Association of parental attitudes at mealtime and snack limits with the prevalence of untreated dental caries among preschool children.
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Appetite, ISSN: 1095-8304, Vol: 108, Page: 450-455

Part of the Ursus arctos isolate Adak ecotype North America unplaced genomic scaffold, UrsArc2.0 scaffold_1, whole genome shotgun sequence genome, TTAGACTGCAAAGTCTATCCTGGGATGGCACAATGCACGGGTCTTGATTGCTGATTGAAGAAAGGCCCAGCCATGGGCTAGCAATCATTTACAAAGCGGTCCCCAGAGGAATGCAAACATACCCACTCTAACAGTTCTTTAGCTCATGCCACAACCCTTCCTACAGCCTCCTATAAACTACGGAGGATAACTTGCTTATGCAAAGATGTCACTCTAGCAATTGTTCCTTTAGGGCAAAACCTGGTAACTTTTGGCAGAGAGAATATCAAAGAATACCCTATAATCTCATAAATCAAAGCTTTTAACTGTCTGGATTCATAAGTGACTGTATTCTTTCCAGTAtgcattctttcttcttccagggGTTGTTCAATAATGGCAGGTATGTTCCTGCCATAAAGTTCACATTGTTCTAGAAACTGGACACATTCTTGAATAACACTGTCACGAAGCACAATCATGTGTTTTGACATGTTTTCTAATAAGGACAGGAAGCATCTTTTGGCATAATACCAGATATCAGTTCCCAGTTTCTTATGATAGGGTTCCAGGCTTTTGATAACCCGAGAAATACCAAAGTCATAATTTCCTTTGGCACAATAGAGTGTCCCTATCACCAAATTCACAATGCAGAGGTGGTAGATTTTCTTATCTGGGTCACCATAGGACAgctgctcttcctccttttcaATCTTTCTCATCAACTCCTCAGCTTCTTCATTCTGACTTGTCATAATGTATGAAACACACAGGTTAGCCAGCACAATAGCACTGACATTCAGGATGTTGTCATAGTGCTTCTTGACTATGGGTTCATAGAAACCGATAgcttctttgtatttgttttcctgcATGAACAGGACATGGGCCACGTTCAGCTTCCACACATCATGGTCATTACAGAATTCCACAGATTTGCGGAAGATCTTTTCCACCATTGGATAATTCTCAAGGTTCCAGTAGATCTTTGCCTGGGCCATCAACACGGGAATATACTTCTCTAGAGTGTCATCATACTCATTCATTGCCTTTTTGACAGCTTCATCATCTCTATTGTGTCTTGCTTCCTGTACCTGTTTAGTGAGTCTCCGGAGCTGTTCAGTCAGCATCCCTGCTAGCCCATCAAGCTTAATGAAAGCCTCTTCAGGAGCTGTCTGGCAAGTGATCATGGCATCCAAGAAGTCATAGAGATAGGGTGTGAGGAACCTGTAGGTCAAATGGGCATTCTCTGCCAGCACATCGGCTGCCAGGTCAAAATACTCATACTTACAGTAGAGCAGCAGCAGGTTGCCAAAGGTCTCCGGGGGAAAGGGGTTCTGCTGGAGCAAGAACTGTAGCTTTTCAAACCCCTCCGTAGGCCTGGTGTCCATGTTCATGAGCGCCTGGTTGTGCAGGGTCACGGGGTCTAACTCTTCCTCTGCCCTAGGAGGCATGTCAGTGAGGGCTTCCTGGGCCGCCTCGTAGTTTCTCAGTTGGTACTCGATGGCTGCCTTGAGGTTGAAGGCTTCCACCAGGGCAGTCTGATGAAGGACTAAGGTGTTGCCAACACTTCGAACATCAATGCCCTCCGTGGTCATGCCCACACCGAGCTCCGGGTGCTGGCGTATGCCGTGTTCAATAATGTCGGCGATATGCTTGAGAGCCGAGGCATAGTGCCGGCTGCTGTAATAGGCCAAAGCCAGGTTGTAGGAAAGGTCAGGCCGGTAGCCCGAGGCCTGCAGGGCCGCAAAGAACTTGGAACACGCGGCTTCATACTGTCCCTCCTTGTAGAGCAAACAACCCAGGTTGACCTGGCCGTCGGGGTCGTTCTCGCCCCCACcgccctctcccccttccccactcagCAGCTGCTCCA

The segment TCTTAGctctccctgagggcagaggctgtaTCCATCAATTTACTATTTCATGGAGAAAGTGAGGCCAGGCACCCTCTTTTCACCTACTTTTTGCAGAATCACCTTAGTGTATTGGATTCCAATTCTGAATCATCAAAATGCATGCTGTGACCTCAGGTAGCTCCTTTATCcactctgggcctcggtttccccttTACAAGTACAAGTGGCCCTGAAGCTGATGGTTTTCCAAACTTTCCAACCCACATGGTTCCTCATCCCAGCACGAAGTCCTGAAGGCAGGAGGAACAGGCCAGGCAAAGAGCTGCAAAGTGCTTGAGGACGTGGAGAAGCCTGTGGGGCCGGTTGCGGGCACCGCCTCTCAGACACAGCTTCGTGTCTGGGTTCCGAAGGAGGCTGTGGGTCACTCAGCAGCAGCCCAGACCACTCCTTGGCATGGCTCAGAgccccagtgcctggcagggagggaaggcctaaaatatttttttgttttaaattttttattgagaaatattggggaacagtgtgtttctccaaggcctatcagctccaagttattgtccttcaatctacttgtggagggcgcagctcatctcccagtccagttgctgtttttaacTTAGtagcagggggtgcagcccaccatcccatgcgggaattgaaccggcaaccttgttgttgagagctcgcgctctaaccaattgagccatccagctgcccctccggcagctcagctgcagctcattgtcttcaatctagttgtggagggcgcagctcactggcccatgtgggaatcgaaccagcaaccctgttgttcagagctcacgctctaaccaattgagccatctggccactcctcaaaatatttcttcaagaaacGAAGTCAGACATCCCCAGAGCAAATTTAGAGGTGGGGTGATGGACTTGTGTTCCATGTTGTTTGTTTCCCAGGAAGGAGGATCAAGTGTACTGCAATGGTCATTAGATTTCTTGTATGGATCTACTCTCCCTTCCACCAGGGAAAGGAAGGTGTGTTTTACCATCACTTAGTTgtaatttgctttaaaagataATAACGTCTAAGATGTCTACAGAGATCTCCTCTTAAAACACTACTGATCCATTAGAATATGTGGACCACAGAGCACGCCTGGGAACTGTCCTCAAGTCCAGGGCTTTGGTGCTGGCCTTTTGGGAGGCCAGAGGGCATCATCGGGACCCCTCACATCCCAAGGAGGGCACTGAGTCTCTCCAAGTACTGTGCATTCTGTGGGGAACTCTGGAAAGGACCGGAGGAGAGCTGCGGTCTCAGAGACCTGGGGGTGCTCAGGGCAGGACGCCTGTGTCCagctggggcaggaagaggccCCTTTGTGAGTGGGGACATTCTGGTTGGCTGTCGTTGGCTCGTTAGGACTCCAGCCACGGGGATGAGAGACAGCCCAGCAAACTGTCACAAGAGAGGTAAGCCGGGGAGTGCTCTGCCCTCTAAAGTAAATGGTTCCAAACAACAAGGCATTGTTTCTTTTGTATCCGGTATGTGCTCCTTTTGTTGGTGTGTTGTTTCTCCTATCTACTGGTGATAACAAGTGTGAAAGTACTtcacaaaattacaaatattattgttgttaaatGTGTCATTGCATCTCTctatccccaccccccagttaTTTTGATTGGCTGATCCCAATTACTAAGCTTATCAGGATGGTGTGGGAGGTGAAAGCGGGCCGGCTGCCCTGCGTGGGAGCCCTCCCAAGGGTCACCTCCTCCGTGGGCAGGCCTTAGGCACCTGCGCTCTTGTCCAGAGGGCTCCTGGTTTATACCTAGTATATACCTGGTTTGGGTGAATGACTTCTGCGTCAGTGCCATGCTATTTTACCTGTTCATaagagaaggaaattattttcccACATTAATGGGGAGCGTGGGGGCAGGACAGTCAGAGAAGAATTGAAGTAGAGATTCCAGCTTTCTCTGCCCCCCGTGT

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Eating behavior of parents exerts an influence on eating practices among their children, including the consumption of cariogenic products. The aim of this study was to determine the relationship between the snack limits established by parents/caregivers and the prevalence of untreated dental caries (UDC) among their children. A cross-sectional study was conducted with a representative sample of 686 children aged four and five years enrolled at public schools in the city of Curitiba, Brazil, and their parents/caregivers. The children were examined for dental caries and visible plaque. Parents/caregivers answered the Brazilian version of the Parent Mealtime Action Scale (PMAS). Data were analyzed using nonparametric tests and Poison regression analysis. The prevalence of UDC was 45.6%. The Snack Limits subscale of the PMAS was associated with a lower prevalence rate of UDC (PR: 0.83; 95%CI: 0.72-0.96), independently of the other variables. UDC was also associated with a greater prevalence of visible plaque (PR: 1.29; 95%CI: 1.08-1.54), a lower tooth brushing frequency (PR: 1.46; 95%CI: 1.22-1.77) and greater age of the child (PR: 1.31; 95%CI: 1.08-1.59). Snack limits established by parents/caregivers were associated to a lower prevalence rate of UDC among preschool children.